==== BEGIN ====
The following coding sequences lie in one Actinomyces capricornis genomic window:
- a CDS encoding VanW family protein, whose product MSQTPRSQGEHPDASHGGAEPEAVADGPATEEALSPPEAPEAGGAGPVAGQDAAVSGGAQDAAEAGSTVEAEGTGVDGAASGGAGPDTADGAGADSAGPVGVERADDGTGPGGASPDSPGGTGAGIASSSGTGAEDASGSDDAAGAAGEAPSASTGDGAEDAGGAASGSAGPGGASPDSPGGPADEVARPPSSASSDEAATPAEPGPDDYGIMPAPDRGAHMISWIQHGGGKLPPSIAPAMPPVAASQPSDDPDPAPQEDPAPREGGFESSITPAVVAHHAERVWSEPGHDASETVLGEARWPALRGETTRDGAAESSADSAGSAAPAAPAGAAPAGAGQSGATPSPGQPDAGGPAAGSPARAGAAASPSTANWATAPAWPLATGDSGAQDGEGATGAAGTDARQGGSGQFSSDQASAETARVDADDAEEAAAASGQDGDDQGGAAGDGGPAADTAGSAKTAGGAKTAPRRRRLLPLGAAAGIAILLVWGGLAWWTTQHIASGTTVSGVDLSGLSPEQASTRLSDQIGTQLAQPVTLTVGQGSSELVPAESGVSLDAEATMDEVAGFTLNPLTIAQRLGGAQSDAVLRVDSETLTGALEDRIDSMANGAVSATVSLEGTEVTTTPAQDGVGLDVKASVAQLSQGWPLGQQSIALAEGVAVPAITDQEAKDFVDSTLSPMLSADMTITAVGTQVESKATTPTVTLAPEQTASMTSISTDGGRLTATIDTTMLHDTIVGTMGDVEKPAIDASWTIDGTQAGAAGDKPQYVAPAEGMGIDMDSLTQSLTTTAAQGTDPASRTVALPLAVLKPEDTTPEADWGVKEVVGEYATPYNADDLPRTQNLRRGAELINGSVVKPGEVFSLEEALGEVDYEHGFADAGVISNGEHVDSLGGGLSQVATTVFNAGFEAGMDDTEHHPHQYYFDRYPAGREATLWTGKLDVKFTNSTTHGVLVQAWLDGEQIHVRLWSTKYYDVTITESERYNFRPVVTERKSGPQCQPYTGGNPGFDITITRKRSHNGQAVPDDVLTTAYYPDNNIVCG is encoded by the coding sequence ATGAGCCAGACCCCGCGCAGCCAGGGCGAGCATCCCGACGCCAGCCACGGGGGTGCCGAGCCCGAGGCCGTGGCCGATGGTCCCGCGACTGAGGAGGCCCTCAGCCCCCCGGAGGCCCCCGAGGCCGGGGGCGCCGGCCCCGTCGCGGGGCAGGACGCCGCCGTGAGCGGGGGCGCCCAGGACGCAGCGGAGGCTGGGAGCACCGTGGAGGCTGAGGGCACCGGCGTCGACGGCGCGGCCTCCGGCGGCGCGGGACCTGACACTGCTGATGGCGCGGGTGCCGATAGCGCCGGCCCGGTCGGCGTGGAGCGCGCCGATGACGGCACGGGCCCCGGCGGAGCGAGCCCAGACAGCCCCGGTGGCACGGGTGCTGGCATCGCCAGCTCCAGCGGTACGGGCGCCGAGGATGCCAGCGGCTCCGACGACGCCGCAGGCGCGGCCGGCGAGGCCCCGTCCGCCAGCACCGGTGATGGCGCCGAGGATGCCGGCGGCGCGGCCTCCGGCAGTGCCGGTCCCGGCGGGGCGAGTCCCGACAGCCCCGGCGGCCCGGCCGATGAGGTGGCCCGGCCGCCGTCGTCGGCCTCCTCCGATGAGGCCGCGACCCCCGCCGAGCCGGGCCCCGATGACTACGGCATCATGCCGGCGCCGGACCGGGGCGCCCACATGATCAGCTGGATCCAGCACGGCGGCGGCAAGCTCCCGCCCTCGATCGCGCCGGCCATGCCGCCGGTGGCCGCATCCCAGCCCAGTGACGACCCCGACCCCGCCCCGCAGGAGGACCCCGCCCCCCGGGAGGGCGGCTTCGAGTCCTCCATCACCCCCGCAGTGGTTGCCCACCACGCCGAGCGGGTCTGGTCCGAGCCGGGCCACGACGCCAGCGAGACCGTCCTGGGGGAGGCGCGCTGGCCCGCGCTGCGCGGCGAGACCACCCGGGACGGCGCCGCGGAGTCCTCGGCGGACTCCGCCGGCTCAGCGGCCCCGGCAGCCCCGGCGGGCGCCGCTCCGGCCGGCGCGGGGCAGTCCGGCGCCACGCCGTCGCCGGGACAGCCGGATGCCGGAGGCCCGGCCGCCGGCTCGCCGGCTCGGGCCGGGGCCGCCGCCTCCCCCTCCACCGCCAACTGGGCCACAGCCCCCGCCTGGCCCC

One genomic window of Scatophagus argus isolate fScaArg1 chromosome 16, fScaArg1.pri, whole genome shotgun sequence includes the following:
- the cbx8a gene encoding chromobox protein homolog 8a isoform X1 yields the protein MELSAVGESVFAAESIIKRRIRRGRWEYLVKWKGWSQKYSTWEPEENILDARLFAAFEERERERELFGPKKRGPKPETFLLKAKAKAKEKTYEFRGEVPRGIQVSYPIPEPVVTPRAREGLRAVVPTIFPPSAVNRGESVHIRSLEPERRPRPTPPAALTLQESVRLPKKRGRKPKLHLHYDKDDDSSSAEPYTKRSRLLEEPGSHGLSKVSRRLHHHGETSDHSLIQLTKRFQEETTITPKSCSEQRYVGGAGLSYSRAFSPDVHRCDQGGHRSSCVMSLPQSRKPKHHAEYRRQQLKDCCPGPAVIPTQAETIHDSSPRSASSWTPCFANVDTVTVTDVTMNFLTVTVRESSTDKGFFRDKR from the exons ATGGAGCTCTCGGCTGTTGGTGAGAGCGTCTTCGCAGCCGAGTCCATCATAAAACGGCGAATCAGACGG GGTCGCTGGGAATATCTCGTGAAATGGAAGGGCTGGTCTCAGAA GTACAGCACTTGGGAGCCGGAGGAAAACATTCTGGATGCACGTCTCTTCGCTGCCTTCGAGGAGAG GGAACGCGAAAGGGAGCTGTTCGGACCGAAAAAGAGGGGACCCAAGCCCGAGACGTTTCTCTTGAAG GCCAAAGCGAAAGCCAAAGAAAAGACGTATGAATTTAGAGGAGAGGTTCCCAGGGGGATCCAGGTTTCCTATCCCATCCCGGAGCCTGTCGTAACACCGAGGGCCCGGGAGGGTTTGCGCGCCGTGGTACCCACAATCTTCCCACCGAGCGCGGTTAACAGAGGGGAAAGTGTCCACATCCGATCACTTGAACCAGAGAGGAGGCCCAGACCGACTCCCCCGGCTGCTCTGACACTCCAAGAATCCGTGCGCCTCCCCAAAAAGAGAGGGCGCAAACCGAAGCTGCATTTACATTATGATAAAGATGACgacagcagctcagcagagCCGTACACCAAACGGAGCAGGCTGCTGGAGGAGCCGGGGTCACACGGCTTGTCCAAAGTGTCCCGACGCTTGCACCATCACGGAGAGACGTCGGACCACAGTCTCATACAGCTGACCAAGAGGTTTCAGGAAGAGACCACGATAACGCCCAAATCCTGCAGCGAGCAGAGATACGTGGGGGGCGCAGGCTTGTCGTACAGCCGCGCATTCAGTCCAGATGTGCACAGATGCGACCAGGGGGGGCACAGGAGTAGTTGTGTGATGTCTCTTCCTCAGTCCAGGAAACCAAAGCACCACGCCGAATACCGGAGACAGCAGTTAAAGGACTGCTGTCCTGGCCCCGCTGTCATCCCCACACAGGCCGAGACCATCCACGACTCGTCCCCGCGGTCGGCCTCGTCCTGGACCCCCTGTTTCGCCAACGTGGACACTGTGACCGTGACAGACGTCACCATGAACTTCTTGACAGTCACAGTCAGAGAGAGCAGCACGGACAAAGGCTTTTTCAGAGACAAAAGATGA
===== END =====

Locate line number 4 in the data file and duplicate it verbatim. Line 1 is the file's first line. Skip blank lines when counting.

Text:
- the cbx8a gene encoding chromobox protein homolog 8a isoform X1 yields the protein MELSAVGESVFAAESIIKRRIRRGRWEYLVKWKGWSQKYSTWEPEENILDARLFAAFEERERERELFGPKKRGPKPETFLLKAKAKAKEKTYEFRGEVPRGIQVSYPIPEPVVTPRAREGLRAVVPTIFPPSAVNRGESVHIRSLEPERRPRPTPPAALTLQESVRLPKKRGRKPKLHLHYDKDDDSSSAEPYTKRSRLLEEPGSHGLSKVSRRLHHHGETSDHSLIQLTKRFQEETTITPKSCSEQRYVGGAGLSYSRAFSPDVHRCDQGGHRSSCVMSLPQSRKPKHHAEYRRQQLKDCCPGPAVIPTQAETIHDSSPRSASSWTPCFANVDTVTVTDVTMNFLTVTVRESSTDKGFFRDKR from the exons ATGGAGCTCTCGGCTGTTGGTGAGAGCGTCTTCGCAGCCGAGTCCATCATAAAACGGCGAATCAGACGG GGTCGCTGGGAATATCTCGTGAAATGGAAGGGCTGGTCTCAGAA GTACAGCACTTGGGAGCCGGAGGAAAACATTCTGGATGCACGTCTCTTCGCTGCCTTCGAGGAGAG GGAACGCGAAAGGGAGCTGTTCGGACCGAAAAAGAGGGGACCCAAGCCCGAGACGTTTCTCTTGAAG GCCAAAGCGAAAGCCAAAGAAAAGACGTATGAATTTAGAGGAGAGGTTCCCAGGGGGATCCAGGTTTCCTATCCCATCCCGGAGCCTGTCGTAACACCGAGGGCCCGGGAGGGTTTGCGCGCCGTGGTACCCACAATCTTCCCACCGAGCGCGGTTAACAGAGGGGAAAGTGTCCACATCCGATCACTTGAACCAGAGAGGAGGCCCAGACCGACTCCCCCGGCTGCTCTGACACTCCAAGAATCCGTGCGCCTCCCCAAAAAGAGAGGGCGCAAACCGAAGCTGCATTTACATTATGATAAAGATGACgacagcagctcagcagagCCGTACACCAAACGGAGCAGGCTGCTGGAGGAGCCGGGGTCACACGGCTTGTCCAAAGTGTCCCGACGCTTGCACCATCACGGAGAGACGTCGGACCACAGTCTCATACAGCTGACCAAGAGGTTTCAGGAAGAGACCACGATAACGCCCAAATCCTGCAGCGAGCAGAGATACGTGGGGGGCGCAGGCTTGTCGTACAGCCGCGCATTCAGTCCAGATGTGCACAGATGCGACCAGGGGGGGCACAGGAGTAGTTGTGTGATGTCTCTTCCTCAGTCCAGGAAACCAAAGCACCACGCCGAATACCGGAGACAGCAGTTAAAGGACTGCTGTCCTGGCCCCGCTGTCATCCCCACACAGGCCGAGACCATCCACGACTCGTCCCCGCGGTCGGCCTCGTCCTGGACCCCCTGTTTCGCCAACGTGGACACTGTGACCGTGACAGACGTCACCATGAACTTCTTGACAGTCACAGTCAGAGAGAGCAGCACGGACAAAGGCTTTTTCAGAGACAAAAGATGA